Boeing successfully completed the first test flight of its autonomous passenger air vehicle (PAV) prototype in Manassas, Virginia. Boeing NeXt, which leads the company’s urban air mobility efforts, used Boeing subsidiary Aurora Flight Sciences to design and develop the electric vertical takeoff and landing (eVTOL) aircraft and will continue testing to advance the safety and reliability of on-demand autonomous air transportation.
The PAV prototype completed a controlled takeoff, hover and landing during the flight, which tested the vehicle’s autonomous functions and ground control systems. Future flights will test forward, wing-borne flight, as well as the transition phase between vertical and forward-flight modes. This transition phase is typically the most significant engineering challenge for any high-speed VTOL aircraft.
“In one year, we have progressed from a conceptual design to a flying prototype,” said Boeing Chief Technology Officer Greg Hyslop. “Boeing’s expertise and innovation have been critical in developing aviation as the world’s safest and most efficient form of transportation, and we will continue to lead with a safe, innovative and responsible approach to new mobility solutions.”
The prototype is designed for fully autonomous flight from takeoff to landing and has a range of up to 50 miles (80.47 kilometers). Measuring 30 feet (9.14 meters) long and 28 feet (8.53 meters) wide, its advanced airframe integrates the propulsion and wing systems to achieve efficient hover and forward flight.
The test flight represents the latest milestone for Boeing NeXt. The division works with regulatory agencies and industry partners to lead the responsible introduction of a new mobility ecosystem and ensure a future where autonomous and piloted air vehicles safely coexist. In addition to the PAV, the Boeing NeXt portfolio includes an unmanned fully electric cargo air vehicle (CAV) designed to transport up to 500 pounds (226.80 kilograms) and other urban, regional and global mobility platforms. The CAV completed its first indoor flight last year and will transition to outdoor flight testing in 2019.
Brian Wang is a Futurist Thought Leader and a popular Science blogger with 1 million readers per month. His blog Nextbigfuture.com is ranked #1 Science News Blog. It covers many disruptive technology and trends including Space, Robotics, Artificial Intelligence, Medicine, Anti-aging Biotechnology, and Nanotechnology.
Known for identifying cutting edge technologies, he is currently a Co-Founder of a startup and fundraiser for high potential early-stage companies. He is the Head of Research for Allocations for deep technology investments and an Angel Investor at Space Angels.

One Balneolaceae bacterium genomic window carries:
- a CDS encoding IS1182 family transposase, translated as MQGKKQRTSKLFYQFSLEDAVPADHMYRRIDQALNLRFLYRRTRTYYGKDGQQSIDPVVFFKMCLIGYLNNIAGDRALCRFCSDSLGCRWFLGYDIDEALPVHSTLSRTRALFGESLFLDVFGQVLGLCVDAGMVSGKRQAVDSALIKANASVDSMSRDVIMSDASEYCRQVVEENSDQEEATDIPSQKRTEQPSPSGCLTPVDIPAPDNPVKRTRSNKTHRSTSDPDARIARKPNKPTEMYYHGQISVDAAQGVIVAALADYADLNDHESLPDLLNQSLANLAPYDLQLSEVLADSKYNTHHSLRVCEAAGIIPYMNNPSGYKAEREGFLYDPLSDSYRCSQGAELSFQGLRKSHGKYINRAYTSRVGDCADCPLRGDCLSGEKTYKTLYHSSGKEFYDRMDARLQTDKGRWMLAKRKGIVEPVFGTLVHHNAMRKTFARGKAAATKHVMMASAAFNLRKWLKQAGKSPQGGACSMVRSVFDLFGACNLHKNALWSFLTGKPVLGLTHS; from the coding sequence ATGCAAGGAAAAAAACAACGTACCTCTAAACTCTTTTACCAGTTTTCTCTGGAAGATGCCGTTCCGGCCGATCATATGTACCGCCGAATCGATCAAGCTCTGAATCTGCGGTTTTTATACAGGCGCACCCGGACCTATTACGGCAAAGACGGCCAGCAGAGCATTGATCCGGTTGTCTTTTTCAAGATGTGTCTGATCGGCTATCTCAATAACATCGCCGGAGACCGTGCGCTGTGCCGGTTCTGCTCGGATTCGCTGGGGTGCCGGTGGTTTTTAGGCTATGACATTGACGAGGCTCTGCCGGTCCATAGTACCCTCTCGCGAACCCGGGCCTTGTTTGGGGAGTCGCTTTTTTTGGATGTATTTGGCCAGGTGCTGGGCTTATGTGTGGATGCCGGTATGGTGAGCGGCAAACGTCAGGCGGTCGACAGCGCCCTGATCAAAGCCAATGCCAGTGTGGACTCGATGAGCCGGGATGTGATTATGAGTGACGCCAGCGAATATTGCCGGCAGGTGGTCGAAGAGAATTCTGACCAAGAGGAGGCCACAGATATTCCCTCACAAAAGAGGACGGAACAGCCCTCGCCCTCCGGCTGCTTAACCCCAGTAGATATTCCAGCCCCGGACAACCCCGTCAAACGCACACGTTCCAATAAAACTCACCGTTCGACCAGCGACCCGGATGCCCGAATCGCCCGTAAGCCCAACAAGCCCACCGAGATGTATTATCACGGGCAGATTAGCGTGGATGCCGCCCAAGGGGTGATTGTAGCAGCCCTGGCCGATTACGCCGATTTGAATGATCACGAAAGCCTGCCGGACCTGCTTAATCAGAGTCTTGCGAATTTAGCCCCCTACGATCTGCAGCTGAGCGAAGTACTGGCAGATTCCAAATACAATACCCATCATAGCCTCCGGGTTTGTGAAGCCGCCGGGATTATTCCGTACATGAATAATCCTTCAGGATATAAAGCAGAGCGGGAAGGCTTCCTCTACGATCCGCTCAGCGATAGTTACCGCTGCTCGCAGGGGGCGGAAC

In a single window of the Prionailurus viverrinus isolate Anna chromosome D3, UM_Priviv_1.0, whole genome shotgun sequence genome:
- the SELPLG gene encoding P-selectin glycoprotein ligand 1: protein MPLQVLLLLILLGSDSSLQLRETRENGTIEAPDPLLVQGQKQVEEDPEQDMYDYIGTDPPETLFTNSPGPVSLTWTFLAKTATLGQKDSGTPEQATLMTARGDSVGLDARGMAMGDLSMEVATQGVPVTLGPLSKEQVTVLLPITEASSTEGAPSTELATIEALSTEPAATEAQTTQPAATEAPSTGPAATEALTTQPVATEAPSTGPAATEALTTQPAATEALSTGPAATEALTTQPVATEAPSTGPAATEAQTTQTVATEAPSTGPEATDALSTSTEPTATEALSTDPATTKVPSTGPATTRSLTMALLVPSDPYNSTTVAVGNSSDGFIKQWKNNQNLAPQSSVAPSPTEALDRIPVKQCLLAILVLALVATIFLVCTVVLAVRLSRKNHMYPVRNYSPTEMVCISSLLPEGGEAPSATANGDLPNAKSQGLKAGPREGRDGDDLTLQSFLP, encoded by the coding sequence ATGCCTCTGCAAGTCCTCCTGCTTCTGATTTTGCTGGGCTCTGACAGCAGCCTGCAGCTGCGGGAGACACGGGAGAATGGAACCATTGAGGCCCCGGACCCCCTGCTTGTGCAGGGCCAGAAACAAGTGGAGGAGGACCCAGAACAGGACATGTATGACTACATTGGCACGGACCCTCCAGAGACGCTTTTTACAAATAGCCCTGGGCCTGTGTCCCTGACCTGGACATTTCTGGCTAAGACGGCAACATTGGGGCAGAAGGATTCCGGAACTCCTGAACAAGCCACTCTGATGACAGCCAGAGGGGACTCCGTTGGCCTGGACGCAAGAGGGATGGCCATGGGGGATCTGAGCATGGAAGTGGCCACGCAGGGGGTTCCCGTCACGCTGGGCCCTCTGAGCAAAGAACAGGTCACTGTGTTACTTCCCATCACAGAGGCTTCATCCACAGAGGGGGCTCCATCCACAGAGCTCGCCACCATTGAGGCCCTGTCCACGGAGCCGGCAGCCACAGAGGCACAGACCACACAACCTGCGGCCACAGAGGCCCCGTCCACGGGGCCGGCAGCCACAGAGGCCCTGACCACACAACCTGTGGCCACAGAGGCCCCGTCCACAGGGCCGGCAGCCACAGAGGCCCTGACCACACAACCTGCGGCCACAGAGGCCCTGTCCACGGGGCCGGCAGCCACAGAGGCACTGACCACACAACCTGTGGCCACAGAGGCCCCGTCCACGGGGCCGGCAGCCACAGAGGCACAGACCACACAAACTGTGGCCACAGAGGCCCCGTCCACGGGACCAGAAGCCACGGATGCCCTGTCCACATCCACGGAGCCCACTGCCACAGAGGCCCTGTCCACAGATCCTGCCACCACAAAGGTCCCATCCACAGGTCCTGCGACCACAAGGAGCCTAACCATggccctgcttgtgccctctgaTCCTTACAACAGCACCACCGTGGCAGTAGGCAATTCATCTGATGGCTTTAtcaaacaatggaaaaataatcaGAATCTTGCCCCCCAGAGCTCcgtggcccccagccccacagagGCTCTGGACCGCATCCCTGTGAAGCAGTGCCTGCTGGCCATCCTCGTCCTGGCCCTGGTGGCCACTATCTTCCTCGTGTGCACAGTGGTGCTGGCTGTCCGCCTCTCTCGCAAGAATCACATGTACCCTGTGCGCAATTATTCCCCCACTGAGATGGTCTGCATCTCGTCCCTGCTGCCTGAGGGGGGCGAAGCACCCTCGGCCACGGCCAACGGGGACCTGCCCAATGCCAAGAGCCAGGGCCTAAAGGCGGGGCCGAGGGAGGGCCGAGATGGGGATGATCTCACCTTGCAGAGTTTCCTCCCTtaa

A frequent speaker at corporations, he has been a TEDx speaker, a Singularity University speaker and guest at numerous interviews for radio and podcasts. He is open to public speaking and advising engagements.
15 thoughts on “Boeing Flew an Electric VTOL Passenger Drone Which Would Become Personal Flying Machines”
Hey, whatever happened to liquid metal batteries? They sounded amazing… (2016 video)
Very amazing this is, great to see innovation on a global scale!
wow, looks like you’re watching a little too much American mainstream Bud. Just because a nation chooses to not be told what to do hardly makes them a bad actor. Interesting that you don’t lump China in, will have to look at more of your posts. Agree though we are heading electric and if the US doesn’t want to assist take the least resistant path. Good business sense for sure. Don’t be surprised to see a factory in Russia soon enough. Wages are low and I can’t see this good actor putting lead in their foot if offered.
It’s OK we’re all monkeys each with different levels of intelligence as we discover when reading these posts.
Doesn’t Tesla share its patents nothing to steal, the way it should be. Patents are like walls you put them up when you lose your desire and stamina to innovate and stay ahead.
So Musk succumbed and sold out to China. Disappointing.
Thats how its done, ofcourse you should give special treatment to important projects that bring enormous cash and jobs.
Its only in the west where its competition based or it seems competition based, many times preferential treatment is given to companies in the west that lobby or pay politicians to do so
“864,885-square meter plot of land without any rival bidders”
don’t count on a local bakery to bid.
So, the Chinese government gives special consideration to some companies but not others, essentially picking winners and losers? The Chinese government owns the construction company which gets to rewrite and waive laws that all other companies that are not state owned have to follow?
Russian troll stop calling other people monkeys and maybe others will start treating you better. Also, sole ownership by Tesla means Tesla better able to protect company secrets in contrast to the previous experience in China by others..
Chinese government helping tesla is a great news for both as well as global ecology and economy except a few states such as Russia, Iran and Saudies. But nothing good ever comes out of those “bad actors” so better if they get less money. The faster we transition to decarbonized transport the better for all involved on this planet.
Wow, that is a huge plot of land. Very exiting stuff… Please keep the updates coming. Same as with BFR.
Nothing is “rising” yet…can we at least wait a month or 2 before an update, I couldn’t care less about them doing the dirt work, for any building, anywhere on Earth.
It looks like a growing sore… everything there will be copied by the monkeys to the smallest screw.
You make a critical point almost in passing. Tesla can duplicate the German assembly line and send it over. Any bets as to it being on a ship right now?
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